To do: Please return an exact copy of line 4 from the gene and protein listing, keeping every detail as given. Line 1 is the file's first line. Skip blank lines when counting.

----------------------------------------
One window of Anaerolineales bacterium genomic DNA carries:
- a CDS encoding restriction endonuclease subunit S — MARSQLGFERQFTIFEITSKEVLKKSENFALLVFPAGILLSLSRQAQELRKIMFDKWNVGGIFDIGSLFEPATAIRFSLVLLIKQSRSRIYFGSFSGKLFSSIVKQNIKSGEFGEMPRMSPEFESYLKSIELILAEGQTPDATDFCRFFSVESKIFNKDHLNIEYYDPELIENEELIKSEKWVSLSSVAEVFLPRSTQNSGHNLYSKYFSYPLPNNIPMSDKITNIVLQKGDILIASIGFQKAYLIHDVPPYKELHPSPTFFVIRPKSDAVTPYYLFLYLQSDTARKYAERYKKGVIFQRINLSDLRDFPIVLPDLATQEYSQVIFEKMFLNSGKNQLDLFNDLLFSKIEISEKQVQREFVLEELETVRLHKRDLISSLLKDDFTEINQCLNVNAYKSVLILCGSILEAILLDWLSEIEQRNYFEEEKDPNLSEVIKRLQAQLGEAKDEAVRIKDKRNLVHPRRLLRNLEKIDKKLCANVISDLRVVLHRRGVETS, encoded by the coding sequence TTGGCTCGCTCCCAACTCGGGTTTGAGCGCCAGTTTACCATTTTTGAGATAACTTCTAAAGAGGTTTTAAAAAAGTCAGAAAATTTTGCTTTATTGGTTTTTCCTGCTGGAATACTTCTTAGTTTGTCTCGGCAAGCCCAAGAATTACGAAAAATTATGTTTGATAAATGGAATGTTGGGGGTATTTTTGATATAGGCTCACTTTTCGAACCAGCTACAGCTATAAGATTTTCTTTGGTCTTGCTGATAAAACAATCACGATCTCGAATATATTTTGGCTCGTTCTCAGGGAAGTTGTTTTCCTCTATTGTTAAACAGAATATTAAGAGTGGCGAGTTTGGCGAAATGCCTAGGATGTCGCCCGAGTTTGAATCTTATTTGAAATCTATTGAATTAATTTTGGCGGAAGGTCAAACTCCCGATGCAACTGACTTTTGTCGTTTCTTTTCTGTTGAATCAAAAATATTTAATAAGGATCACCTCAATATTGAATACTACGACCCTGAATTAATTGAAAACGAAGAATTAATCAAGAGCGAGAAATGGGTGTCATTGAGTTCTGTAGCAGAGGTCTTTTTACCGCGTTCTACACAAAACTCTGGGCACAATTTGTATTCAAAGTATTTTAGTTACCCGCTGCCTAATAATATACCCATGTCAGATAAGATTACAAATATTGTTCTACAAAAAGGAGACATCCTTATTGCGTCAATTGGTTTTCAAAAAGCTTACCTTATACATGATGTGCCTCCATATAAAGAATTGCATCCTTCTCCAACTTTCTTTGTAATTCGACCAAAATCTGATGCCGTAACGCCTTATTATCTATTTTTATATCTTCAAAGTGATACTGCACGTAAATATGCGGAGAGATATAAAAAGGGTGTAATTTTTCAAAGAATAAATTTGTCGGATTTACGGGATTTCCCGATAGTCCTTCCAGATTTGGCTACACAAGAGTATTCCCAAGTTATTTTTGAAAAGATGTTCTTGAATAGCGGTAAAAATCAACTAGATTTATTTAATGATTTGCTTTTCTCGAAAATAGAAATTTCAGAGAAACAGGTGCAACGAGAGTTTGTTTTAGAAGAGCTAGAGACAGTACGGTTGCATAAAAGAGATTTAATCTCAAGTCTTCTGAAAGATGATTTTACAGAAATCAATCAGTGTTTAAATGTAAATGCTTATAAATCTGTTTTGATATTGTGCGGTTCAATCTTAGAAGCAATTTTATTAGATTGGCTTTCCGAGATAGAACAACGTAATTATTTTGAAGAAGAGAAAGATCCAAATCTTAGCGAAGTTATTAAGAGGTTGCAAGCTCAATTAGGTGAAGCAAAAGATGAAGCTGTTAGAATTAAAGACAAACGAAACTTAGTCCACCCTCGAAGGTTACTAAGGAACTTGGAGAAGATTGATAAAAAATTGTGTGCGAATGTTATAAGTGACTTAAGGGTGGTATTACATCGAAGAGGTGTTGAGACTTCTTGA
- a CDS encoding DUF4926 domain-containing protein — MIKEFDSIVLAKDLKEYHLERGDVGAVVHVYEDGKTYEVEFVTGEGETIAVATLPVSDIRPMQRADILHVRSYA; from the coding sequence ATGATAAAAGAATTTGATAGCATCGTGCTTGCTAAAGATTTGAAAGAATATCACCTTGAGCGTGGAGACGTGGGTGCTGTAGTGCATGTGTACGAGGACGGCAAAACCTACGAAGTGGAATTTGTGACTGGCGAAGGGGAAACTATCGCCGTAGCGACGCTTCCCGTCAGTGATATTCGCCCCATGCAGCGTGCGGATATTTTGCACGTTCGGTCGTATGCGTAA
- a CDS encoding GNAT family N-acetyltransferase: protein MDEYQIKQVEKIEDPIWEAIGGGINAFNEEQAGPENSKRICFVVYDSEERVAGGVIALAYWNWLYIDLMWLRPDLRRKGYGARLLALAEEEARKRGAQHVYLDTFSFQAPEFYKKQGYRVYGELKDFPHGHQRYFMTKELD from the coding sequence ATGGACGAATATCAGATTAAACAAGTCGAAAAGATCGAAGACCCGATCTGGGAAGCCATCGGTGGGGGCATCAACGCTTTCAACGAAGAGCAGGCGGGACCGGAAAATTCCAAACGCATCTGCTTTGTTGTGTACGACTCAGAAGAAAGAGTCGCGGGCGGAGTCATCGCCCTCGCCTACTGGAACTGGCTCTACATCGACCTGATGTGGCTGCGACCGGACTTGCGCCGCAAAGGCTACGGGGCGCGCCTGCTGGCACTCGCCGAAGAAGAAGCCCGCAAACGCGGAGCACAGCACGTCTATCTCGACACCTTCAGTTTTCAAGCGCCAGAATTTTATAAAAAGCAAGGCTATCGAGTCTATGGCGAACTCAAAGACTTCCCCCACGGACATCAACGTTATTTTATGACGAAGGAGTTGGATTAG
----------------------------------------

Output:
- a CDS encoding GNAT family N-acetyltransferase: protein MDEYQIKQVEKIEDPIWEAIGGGINAFNEEQAGPENSKRICFVVYDSEERVAGGVIALAYWNWLYIDLMWLRPDLRRKGYGARLLALAEEEARKRGAQHVYLDTFSFQAPEFYKKQGYRVYGELKDFPHGHQRYFMTKELD from the coding sequence ATGGACGAATATCAGATTAAACAAGTCGAAAAGATCGAAGACCCGATCTGGGAAGCCATCGGTGGGGGCATCAACGCTTTCAACGAAGAGCAGGCGGGACCGGAAAATTCCAAACGCATCTGCTTTGTTGTGTACGACTCAGAAGAAAGAGTCGCGGGCGGAGTCATCGCCCTCGCCTACTGGAACTGGCTCTACATCGACCTGATGTGGCTGCGACCGGACTTGCGCCGCAAAGGCTACGGGGCGCGCCTGCTGGCACTCGCCGAAGAAGAAGCCCGCAAACGCGGAGCACAGCACGTCTATCTCGACACCTTCAGTTTTCAAGCGCCAGAATTTTATAAAAAGCAAGGCTATCGAGTCTATGGCGAACTCAAAGACTTCCCCCACGGACATCAACGTTATTTTATGACGAAGGAGTTGGATTAG